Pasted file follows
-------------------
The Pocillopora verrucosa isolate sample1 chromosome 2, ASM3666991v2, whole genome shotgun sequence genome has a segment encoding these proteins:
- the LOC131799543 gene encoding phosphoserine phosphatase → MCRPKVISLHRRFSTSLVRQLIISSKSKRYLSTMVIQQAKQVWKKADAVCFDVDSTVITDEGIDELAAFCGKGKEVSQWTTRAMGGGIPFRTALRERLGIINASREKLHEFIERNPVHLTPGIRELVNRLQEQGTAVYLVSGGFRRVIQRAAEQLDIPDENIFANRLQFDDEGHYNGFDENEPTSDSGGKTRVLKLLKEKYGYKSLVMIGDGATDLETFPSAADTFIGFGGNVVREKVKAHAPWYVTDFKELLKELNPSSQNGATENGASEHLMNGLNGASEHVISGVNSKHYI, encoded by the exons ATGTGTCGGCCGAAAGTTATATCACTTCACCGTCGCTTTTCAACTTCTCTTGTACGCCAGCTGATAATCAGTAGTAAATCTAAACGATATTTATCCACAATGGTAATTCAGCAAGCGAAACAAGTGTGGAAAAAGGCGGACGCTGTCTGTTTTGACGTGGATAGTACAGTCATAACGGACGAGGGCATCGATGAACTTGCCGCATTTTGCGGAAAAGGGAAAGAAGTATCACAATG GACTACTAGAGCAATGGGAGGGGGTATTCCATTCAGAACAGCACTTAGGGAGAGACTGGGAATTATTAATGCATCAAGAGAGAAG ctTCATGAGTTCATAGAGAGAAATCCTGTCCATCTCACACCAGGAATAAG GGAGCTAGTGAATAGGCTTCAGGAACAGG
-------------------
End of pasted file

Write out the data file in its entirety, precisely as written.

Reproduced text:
The Pocillopora verrucosa isolate sample1 chromosome 2, ASM3666991v2, whole genome shotgun sequence genome has a segment encoding these proteins:
- the LOC131799543 gene encoding phosphoserine phosphatase → MCRPKVISLHRRFSTSLVRQLIISSKSKRYLSTMVIQQAKQVWKKADAVCFDVDSTVITDEGIDELAAFCGKGKEVSQWTTRAMGGGIPFRTALRERLGIINASREKLHEFIERNPVHLTPGIRELVNRLQEQGTAVYLVSGGFRRVIQRAAEQLDIPDENIFANRLQFDDEGHYNGFDENEPTSDSGGKTRVLKLLKEKYGYKSLVMIGDGATDLETFPSAADTFIGFGGNVVREKVKAHAPWYVTDFKELLKELNPSSQNGATENGASEHLMNGLNGASEHVISGVNSKHYI, encoded by the exons ATGTGTCGGCCGAAAGTTATATCACTTCACCGTCGCTTTTCAACTTCTCTTGTACGCCAGCTGATAATCAGTAGTAAATCTAAACGATATTTATCCACAATGGTAATTCAGCAAGCGAAACAAGTGTGGAAAAAGGCGGACGCTGTCTGTTTTGACGTGGATAGTACAGTCATAACGGACGAGGGCATCGATGAACTTGCCGCATTTTGCGGAAAAGGGAAAGAAGTATCACAATG GACTACTAGAGCAATGGGAGGGGGTATTCCATTCAGAACAGCACTTAGGGAGAGACTGGGAATTATTAATGCATCAAGAGAGAAG ctTCATGAGTTCATAGAGAGAAATCCTGTCCATCTCACACCAGGAATAAG GGAGCTAGTGAATAGGCTTCAGGAACAGG